The format is widely available and broadly supported: You can find literally hundreds of thousands - possibly millions - of Guitar Pro scores on the Internet. Every major tab editor will import from and export to the Guitar Pro format.
How to Create Guitar Pro Files
If you are serious about creating or typesetting guitar scores from scratch, you should definitely take a look at Guitar Pro. Guitar Pro didn't become the gold standard of tab editors by accident. It's market-leader position is well deserved. It's not free, but it is quite reasonably priced and a time-limited free trial is available if you want a chance to kick the tires.
But you don't necessarily need Guitar Pro to create, view or modify Guitar Pro files.
In fact, among the many Guitar Pro compatible multi-track score editors there are at least two solid open source options worth recommending: TuxGuitar and MuseScore.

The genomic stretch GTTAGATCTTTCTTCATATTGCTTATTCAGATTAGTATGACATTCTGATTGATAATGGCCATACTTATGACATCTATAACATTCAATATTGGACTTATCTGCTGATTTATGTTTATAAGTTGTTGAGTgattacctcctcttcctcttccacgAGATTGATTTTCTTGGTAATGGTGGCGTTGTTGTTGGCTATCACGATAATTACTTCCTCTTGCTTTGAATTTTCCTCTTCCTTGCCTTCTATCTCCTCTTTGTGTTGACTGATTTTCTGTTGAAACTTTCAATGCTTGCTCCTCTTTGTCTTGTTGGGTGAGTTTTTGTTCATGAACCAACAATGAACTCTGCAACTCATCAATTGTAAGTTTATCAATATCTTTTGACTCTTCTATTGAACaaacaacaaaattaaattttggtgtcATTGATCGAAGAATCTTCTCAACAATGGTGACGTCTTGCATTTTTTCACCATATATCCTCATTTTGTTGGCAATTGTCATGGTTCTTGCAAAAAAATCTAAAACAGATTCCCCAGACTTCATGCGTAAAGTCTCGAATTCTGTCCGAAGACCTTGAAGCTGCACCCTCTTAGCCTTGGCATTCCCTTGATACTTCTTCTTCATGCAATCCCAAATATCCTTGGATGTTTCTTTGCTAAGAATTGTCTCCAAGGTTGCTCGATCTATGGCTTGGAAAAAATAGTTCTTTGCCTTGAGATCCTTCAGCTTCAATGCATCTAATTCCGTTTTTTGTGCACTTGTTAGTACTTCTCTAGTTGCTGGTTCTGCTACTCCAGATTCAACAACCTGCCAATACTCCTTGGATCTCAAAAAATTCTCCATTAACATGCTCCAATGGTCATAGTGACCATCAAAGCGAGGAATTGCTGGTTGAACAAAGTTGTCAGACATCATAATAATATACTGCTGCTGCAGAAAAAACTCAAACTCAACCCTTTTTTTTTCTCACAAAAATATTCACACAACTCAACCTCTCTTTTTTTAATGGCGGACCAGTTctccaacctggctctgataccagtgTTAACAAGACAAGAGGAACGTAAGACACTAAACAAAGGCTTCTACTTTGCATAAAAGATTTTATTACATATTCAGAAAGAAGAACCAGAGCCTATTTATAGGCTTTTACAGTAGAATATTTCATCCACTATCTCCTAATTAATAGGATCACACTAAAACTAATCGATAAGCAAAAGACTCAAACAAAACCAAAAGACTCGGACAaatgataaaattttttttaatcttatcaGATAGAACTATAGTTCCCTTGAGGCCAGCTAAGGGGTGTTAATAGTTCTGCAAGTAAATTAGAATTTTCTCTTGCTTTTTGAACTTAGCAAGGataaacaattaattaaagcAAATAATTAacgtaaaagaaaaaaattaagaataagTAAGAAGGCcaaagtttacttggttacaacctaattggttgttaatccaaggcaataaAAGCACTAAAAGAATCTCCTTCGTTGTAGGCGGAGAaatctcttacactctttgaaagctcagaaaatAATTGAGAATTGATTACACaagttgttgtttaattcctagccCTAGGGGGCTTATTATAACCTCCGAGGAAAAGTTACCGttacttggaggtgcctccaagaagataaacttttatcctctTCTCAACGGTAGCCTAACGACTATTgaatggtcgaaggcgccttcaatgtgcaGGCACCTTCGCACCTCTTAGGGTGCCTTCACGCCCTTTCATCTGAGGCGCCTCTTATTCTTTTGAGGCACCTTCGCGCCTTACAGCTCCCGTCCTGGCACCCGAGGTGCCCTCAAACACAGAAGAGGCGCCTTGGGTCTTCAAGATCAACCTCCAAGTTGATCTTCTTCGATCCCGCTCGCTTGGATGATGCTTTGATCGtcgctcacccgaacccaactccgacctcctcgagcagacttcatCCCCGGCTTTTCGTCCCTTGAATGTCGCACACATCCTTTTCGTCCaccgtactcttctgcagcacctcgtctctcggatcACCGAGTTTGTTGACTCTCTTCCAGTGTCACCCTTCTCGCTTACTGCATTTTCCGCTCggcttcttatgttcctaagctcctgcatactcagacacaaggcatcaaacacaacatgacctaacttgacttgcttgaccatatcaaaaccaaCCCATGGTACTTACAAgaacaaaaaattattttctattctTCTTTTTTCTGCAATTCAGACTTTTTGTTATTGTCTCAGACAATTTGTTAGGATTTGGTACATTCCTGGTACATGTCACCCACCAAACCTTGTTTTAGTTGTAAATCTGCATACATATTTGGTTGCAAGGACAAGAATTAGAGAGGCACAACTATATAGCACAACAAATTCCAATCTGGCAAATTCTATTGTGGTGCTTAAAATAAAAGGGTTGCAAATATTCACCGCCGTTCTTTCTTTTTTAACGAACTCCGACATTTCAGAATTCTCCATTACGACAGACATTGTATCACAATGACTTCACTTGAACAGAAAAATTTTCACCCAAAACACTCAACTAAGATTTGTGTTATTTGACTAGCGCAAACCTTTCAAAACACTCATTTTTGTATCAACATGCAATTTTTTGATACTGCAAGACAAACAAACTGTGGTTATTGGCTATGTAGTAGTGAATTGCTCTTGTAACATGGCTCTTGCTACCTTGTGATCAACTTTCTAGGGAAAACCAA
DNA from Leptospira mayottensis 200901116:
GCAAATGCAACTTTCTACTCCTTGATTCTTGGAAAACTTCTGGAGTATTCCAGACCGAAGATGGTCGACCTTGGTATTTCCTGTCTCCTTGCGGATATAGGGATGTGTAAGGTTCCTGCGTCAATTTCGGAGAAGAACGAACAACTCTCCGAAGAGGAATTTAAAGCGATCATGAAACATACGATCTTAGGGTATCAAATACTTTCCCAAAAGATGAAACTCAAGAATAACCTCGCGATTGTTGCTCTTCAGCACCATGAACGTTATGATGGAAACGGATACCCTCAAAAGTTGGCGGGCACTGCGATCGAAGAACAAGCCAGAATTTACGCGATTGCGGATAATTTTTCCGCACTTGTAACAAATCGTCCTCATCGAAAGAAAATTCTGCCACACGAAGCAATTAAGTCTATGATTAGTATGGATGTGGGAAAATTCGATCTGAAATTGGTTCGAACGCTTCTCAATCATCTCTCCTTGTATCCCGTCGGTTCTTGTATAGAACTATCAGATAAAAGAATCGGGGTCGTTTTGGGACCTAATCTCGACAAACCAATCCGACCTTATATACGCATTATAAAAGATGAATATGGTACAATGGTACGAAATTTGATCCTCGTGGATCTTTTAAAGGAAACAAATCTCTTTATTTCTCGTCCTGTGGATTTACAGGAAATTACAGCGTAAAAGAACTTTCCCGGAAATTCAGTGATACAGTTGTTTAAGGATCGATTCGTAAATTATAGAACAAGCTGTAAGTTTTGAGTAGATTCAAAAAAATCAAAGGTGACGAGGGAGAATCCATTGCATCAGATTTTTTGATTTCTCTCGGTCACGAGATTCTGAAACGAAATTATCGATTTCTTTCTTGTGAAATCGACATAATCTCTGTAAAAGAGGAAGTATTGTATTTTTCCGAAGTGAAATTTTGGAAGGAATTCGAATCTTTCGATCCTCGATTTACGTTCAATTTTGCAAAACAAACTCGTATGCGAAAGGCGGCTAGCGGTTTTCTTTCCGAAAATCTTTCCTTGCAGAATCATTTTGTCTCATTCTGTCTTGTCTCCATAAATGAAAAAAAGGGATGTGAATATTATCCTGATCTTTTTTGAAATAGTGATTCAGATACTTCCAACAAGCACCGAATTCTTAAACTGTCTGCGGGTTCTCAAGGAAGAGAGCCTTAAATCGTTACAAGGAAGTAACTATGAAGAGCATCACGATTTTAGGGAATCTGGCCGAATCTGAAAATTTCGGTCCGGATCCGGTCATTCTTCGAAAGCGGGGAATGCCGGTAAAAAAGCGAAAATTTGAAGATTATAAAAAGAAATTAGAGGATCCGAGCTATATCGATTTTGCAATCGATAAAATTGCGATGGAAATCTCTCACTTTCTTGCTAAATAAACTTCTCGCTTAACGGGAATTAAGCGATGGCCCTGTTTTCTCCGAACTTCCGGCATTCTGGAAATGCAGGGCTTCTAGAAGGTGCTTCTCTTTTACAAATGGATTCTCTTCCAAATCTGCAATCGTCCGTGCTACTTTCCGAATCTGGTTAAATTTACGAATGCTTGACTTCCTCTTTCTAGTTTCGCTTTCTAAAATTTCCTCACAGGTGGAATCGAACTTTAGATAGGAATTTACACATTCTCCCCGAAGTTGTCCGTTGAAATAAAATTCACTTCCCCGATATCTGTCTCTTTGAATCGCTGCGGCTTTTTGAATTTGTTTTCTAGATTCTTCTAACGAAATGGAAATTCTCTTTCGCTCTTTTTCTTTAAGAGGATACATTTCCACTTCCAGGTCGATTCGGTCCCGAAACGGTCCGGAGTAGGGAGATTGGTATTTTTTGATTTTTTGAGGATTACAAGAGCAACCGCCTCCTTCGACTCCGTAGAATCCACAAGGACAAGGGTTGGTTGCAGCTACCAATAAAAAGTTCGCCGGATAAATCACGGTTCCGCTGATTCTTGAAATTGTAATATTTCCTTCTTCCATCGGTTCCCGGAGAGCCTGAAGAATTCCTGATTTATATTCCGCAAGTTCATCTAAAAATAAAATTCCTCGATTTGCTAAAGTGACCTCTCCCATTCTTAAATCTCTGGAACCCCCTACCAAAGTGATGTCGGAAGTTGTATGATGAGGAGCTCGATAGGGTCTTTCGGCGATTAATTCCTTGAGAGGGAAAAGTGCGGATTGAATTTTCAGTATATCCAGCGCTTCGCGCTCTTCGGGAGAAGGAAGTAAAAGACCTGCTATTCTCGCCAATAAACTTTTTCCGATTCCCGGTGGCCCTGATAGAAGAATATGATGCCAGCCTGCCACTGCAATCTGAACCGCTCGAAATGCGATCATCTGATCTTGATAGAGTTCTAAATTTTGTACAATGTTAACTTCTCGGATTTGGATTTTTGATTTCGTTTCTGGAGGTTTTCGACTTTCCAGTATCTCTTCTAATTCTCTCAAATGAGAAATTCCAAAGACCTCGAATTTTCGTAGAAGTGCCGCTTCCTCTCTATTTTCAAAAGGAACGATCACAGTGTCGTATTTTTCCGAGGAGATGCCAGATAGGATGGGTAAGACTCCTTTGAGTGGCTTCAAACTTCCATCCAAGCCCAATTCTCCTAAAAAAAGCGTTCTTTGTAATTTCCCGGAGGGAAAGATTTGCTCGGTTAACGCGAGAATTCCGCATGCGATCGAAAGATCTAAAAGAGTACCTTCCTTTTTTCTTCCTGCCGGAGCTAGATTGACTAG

How to Convert a Score to the Guitar Pro Format
Guitar Pro is by far the most popular format for sharing machine readable guitar tabs, but you may sometimes come across a file that you need to convert before you can import it into FATpick.
First, while Guitar Pro is quite popular, there other tab editors often have their own proprietary format, such as Power Tab (.ptb) or Tux Guitar (.tg) files.
Second, Guitar Pro isn't really a single file format. Over the years Guitar Pro has used several different formats, none of which are quite compatible with the others.
If you find yourself with a file in one of these formats and want to convert it into one of the formats that FATpick accepts - currently .gp5, .gp4 and .gp3 files - you can perform the conversion with Guitar Pro itself or with a free alternative such as TuxGuitar.
Simply open the file in the program of your choice and export it into the proper format. (The
.gp5 format is recommended, but GP4 and GP3 files should work equally well.)